25% More UK Investors Seeking Financial Advice

Investors are increasingly turning to professional advisors before making a financial decision, a new survey has found.

Between October 2016 and October 2017, ten per cent of people spoke regularly with a financial advisor, a 25 per cent increase on the previous 12-month period.

The survey was commissioned by Aegon and found that although more and more investors are using financial advisors, the vast majority still prefer to go it alone.

Almost half (47 per cent) of those surveyed said that they make their own financial decisions, while a further 40 per cent said that they make financial decisions jointly with their partner or spouse.

Compare Best Savings Rates

View The Top 10 Now & Apply Online

“The increase in the number of people speaking to a financial adviser is encouraging, with 25 per cent more seeking advice than in 2016,” said Steven Cameron, Aegon’s pension Director.

“However, overall, take-up of financial advice remains worryingly low with around 1 in 10 people seeking advice.

“Since last year, the numbers accessing their pensions flexibly through pension freedoms has continued to grow. Making the right decision on your retirement finances is hugely important and really should be done only with the help of a professional adviser.”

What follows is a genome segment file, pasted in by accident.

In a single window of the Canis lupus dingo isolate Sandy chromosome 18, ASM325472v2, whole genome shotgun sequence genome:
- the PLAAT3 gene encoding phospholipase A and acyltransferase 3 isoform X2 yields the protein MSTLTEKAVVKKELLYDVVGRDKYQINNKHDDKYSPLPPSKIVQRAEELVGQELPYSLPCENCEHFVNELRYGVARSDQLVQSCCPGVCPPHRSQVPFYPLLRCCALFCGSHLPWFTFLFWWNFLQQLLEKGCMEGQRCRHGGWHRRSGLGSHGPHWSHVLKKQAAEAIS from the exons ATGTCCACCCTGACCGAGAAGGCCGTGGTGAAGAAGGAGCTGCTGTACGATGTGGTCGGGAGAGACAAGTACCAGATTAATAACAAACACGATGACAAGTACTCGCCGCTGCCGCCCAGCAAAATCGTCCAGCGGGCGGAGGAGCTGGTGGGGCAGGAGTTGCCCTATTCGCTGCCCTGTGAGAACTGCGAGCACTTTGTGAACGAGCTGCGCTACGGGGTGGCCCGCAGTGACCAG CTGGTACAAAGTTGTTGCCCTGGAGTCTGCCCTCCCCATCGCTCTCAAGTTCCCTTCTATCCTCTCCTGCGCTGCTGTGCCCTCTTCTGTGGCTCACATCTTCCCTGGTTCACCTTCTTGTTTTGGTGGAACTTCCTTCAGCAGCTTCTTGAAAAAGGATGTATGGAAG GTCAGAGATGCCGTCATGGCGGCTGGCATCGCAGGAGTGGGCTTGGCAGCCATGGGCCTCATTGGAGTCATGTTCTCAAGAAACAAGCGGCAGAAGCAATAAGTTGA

Cameron added that a “worrying” 32 per cent of those going into income drawdown were not using an advisor.

“Both the regulator and the government are keen to make advice and guidance more accessible to more people, and their Financial Advice Market review led to a range of initiatives,” he said.

“However, while advisers support the aims of these measures, Aegon research shows they are sceptical these are making a difference in practice.

“If people are unsure if they need advice, they might first make use of free sources of guidance available, for example from Pension Wise on pension freedoms. Providers and some employers can also provide basic information. But for the more important or difficult decisions people should seriously consider paying for financial advice. In many cases, the benefits of getting things right can far outweigh the costs. It might be money well spent to ensure they are doing the best they can for their financial futures.”

Kathryn Gaw

Kathryn Gaw is a financial journalist based in Belfast, Northern Ireland. She has been writing about personal finance and investment trends for more than a decade, and her work has been featured in the Financial Times, City A.M., the Press Association, and The Irish Independent, among many other publications.